Beliefs trump transient ideas. In fact, this is precisely the argument given by many in the Arab world for why they refuse to recognize the modern state of Israel. Apologies as I need to find a source for this, but once they recognize it, they feel the game is over. As long as they hold on to their deep-seated beliefs, then Zionism will eventually die by itself. For that matter, they also believe that most western states as world powers will be destroyed, not by armies, but by continued agitation on their part until the Western countries tire of it while continuing to become more decadent, selfish, and loosing the will to fight, because there’s nothing worth fighting for. Al Queda has written as much about the United States. (Naftali Bennett, another one of those great American agitators in Israel and right wing politician is countering the transience by connecting Zionism not to the 1800s, but to the Torah’s promise of the land of Israel to the Jews. Unsurprisingly, he also wears a yarmulke and observes the Sabbath, and so forth.)
While transient ideas are new and sexy, they rarely last. Political movements and ideologies come and go. Challenges to the belief that the Torah is true and the authenticity of the transmission from Mt. Sinai happen in every generation. The world is setup this way (see the Iyov outline for more about this), and whether it’s because Torah Jews have a friend in a very high place, or simply because this friend setup the world in such a way where we were given the tools to do what we need to do, the result is the same –
What is needed now, more than ever, is education. Too many Jews are disconnected from even understanding enough about their past to know enough to rebel against it. That’s what this website, and so many others are about. Rather than be seen as stuck on the “old”, I prefer to show that we are following out the only logical way to approach the system that is Judaism today. Halacha, Jewish law, is the interface between body and soul. We all have questions as to “why do it this way” or “why do it that way”, but if we start from a place of real questions and seek answers, rather than from a place of transitory ideologies, we can arrive at the ultimate truth to ensure the truth wins out in the end.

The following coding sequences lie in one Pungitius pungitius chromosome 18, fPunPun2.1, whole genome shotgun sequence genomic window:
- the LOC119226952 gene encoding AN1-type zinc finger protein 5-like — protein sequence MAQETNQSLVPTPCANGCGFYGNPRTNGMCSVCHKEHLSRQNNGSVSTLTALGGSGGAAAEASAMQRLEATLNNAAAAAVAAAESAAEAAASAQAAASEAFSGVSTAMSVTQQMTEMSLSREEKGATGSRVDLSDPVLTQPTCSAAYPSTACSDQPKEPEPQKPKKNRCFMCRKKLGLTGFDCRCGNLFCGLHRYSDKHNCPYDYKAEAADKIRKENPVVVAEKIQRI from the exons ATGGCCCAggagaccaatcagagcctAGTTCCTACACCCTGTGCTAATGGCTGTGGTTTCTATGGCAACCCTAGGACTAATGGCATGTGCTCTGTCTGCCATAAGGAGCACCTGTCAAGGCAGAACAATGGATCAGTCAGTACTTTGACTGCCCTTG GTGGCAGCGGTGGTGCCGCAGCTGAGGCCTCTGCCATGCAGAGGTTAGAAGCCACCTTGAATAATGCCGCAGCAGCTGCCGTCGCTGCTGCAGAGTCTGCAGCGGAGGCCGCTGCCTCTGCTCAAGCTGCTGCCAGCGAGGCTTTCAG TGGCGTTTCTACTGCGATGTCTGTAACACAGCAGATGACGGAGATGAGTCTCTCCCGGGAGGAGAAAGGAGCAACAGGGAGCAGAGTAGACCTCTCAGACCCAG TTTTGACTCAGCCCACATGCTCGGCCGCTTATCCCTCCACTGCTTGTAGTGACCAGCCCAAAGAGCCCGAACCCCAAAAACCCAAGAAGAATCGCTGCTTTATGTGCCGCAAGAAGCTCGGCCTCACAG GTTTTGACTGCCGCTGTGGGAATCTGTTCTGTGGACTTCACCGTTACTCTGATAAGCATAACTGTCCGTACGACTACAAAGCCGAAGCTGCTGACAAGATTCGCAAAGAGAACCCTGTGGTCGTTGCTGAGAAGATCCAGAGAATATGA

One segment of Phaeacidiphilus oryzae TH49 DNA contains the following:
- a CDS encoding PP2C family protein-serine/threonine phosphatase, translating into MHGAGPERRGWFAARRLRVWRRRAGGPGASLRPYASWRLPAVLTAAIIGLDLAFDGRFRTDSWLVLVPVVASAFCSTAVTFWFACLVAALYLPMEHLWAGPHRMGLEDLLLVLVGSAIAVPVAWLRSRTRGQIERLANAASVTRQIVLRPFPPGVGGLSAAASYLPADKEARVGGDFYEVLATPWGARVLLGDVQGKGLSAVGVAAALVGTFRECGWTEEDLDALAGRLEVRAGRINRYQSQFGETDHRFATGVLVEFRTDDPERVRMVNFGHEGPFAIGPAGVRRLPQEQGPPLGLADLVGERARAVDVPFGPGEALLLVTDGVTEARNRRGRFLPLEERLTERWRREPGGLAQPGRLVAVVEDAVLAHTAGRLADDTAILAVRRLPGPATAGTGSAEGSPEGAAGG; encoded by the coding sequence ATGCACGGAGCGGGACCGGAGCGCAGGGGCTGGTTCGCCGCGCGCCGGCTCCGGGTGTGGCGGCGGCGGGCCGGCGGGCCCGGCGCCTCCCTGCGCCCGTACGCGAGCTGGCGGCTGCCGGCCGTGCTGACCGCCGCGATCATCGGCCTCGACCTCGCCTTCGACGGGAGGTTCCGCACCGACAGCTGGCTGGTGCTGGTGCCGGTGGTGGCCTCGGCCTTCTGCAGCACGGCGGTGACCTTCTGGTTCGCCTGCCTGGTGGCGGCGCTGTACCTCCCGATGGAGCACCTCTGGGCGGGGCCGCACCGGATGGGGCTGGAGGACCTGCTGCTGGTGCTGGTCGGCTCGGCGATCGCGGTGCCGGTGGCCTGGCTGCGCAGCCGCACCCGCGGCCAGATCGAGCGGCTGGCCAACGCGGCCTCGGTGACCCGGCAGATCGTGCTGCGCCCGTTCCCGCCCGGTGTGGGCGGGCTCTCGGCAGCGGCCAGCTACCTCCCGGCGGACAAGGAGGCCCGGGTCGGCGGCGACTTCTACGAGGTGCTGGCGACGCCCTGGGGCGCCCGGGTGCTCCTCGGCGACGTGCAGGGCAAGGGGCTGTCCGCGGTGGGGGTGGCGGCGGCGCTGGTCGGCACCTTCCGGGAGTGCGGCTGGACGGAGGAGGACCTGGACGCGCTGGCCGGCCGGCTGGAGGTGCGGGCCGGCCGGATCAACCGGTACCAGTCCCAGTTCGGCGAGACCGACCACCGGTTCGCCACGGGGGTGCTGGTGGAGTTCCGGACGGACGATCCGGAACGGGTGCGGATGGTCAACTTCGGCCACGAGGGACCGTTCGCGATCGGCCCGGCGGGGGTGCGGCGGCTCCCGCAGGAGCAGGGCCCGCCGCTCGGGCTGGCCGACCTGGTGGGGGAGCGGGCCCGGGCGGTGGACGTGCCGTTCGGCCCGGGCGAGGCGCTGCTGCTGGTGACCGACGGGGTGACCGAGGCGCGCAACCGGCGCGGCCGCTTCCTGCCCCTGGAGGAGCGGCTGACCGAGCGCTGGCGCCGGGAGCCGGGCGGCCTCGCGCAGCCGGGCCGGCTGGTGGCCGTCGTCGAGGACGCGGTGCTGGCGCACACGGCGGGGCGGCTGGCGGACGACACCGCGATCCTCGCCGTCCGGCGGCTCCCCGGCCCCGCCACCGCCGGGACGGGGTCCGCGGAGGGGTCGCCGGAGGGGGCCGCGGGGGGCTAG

The bottom line, in terms of the Western Wall, is that it will stay a place where Jewish law is the norm. After all, it is the closest place to the holiest site in Judaism that the masses can enter, and while not everyone articulates their rationale as I have above, most generally follow along rational lines. If you believe that the Torah we have today is the one from Mt. Sinai and that the halachic process is part of what was handed to us at Sinai, then chances are you’ll come to the conclusion that it’s best not to have men looking at women when praying to G_d, or for woman to be singing in earshot of men and wearing men’s clothing, especially at a holy site. If you don’t think the Torah we have today and the halachic process is straight from Sinai, then chances are you won’t visit the Western Wall nearly as often, if ever, anyway, to care enough about it enough to make a stink. It is only the short lived, transitoriarians who will make a stink, but without a deeper connection, it won’t last.
I pray that the Women of the Wall will choose to respect the tens of thousands who hold onto our living beliefs in the entirety of the oral and written Torah, over continuing to cause a stink, based on transitory politics.